The fact is that with Irish off the curriculum, there will be a new search for a whipping boy. Why is Irish so badly taught? Simple. Because there is no culture of learning existent in state run schools, and private ones been class driven, are concerned with university placements only, not content of syllabi. Most kids cannot write properly in their native tongue, English, or engage in abstract thought to the degree mathematics would be possible. Schooling is about rote and just doing it as it always was done, not about the essentials of training and faculty dispersal.

My opinion is why lament if one consensus wants to throw off one of the dogmas of its past? (Irish for all). It is still tied down by the machinery of that past (central government, bad schooling, one size fits all dogma) and may be able to see what is wrong with it, once the excuses are gone.
If people want Irish if must become a consensus langue, which means a community langue. Sociologically, a network must operate. It can be on the net, or face-to-face or on a piece of land, but whatever form, those involved must believe in it, and it must have an attendant economy that relies on it. It must also be the langue of choice when members meet, even if they use other norms and tongues outside the group.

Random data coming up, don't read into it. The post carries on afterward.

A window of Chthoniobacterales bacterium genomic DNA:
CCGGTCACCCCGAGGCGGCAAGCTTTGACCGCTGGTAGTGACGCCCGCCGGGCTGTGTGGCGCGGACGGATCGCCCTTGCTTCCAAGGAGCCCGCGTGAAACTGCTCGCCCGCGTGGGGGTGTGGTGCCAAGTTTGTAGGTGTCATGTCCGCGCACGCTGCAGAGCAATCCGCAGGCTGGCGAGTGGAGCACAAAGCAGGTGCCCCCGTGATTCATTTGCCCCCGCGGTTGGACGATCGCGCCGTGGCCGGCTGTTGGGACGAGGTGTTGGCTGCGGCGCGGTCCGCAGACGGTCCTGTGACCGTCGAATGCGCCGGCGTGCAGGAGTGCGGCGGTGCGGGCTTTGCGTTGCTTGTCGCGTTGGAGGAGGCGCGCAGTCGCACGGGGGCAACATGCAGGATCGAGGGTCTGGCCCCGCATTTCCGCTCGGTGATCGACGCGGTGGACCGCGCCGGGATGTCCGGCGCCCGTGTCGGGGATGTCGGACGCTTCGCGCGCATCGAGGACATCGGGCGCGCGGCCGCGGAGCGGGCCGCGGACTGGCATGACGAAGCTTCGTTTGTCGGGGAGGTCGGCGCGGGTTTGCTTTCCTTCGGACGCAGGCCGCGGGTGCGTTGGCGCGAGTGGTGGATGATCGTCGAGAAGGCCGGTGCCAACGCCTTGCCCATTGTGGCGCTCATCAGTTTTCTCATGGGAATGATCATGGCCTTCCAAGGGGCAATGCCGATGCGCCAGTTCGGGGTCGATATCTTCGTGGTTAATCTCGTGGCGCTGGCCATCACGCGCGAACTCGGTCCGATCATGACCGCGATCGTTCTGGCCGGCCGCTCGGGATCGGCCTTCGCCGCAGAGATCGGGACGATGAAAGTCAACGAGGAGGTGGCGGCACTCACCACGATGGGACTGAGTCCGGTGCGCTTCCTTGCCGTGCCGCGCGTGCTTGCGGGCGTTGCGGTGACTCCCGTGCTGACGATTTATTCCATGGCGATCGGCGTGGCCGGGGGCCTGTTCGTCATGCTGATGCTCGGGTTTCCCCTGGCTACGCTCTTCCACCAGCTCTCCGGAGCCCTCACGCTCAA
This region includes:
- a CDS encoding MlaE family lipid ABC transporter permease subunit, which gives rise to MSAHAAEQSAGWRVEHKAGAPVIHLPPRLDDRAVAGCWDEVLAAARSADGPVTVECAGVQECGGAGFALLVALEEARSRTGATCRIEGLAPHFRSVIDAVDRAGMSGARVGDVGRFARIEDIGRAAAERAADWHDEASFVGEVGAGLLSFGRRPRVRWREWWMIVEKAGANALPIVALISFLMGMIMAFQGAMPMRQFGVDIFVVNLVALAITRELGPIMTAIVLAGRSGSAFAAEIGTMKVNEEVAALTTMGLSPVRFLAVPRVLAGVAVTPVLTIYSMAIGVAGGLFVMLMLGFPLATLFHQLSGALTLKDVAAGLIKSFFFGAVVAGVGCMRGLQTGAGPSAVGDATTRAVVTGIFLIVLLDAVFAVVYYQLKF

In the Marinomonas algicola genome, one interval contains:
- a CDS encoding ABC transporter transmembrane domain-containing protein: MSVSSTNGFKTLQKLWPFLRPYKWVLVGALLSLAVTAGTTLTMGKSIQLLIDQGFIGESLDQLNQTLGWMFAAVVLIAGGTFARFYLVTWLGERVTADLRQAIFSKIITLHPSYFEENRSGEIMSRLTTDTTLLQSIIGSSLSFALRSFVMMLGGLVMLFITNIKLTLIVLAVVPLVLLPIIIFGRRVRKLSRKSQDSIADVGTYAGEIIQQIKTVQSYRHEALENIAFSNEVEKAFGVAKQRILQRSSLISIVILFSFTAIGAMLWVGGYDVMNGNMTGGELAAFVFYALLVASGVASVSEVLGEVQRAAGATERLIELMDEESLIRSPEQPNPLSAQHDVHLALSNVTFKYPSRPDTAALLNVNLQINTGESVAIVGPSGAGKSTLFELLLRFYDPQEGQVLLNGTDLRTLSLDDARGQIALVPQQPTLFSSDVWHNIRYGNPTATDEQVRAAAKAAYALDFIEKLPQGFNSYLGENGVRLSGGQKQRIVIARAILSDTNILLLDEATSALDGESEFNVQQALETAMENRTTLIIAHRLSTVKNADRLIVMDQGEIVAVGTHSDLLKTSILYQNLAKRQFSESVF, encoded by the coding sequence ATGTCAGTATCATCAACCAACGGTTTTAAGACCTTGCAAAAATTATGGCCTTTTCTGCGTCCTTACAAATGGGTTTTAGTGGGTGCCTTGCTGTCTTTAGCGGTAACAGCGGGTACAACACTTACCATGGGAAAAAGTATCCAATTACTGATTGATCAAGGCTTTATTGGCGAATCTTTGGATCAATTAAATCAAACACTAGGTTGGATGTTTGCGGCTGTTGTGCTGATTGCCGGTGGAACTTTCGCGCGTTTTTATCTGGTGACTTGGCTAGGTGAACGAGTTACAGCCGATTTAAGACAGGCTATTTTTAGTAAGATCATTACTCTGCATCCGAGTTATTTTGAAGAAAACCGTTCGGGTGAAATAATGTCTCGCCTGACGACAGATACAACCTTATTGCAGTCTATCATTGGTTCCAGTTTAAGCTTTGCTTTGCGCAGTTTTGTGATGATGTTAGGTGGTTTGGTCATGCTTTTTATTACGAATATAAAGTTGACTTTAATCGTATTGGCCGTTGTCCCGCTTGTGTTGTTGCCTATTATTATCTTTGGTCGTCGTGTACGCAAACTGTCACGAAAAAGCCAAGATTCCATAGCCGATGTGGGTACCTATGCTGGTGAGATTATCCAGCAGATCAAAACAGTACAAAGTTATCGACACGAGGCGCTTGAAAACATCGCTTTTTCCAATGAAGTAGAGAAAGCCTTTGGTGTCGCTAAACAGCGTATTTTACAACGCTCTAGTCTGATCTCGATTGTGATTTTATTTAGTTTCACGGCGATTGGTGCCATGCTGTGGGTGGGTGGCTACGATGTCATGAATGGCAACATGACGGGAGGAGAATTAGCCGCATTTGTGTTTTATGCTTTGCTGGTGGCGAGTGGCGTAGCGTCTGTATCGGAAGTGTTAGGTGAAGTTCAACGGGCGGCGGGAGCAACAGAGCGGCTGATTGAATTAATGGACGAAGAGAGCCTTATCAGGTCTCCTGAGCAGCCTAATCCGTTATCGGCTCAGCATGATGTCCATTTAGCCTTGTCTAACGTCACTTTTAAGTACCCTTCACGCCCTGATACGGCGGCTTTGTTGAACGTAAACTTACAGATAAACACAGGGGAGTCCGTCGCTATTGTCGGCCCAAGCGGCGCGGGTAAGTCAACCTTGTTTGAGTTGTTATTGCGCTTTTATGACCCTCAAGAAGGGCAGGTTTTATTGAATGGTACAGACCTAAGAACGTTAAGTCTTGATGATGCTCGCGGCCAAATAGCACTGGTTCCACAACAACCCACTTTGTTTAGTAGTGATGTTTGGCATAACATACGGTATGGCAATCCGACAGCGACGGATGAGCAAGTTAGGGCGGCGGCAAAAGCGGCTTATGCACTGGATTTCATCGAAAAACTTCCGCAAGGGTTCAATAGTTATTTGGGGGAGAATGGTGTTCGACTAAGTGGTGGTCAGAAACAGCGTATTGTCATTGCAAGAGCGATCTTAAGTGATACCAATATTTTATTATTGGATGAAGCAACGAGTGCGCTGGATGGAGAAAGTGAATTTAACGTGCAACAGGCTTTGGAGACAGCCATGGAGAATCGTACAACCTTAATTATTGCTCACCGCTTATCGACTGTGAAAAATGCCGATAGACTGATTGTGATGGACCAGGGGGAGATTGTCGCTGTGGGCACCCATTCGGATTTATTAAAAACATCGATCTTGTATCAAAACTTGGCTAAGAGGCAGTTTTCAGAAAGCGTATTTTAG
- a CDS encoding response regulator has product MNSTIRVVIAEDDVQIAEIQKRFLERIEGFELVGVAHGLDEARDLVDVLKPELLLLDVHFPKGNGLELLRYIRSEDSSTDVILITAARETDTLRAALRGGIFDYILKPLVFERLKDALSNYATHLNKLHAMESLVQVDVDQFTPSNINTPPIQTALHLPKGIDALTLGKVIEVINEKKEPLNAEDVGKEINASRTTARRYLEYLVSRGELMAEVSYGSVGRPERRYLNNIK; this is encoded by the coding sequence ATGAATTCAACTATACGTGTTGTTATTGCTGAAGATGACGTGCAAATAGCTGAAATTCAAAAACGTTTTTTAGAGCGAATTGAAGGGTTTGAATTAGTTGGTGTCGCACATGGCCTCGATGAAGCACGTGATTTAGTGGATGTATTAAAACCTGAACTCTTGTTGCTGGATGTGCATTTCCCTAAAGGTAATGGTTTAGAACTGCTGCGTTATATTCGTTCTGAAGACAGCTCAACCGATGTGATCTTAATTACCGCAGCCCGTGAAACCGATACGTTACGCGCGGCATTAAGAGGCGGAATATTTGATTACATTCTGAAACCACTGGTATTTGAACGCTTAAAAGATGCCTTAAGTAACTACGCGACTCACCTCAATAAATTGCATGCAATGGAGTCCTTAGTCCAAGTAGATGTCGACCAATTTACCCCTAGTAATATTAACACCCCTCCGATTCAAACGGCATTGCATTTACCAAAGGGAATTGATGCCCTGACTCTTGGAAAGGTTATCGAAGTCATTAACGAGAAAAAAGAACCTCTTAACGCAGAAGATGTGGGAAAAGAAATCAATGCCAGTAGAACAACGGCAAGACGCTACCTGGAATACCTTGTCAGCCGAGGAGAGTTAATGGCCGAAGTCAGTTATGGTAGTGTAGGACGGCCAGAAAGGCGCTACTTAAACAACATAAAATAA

In other words, it must be tied into how people imagine themselves, must allow them to project their values, and must be associated with how they make their living. Esteem, perception and livelihood are wrapped up in a community and until been a gaelgeoir becomes more than a few night classes, or a few books, it will not carry weight, inside or outside the gaeltacht.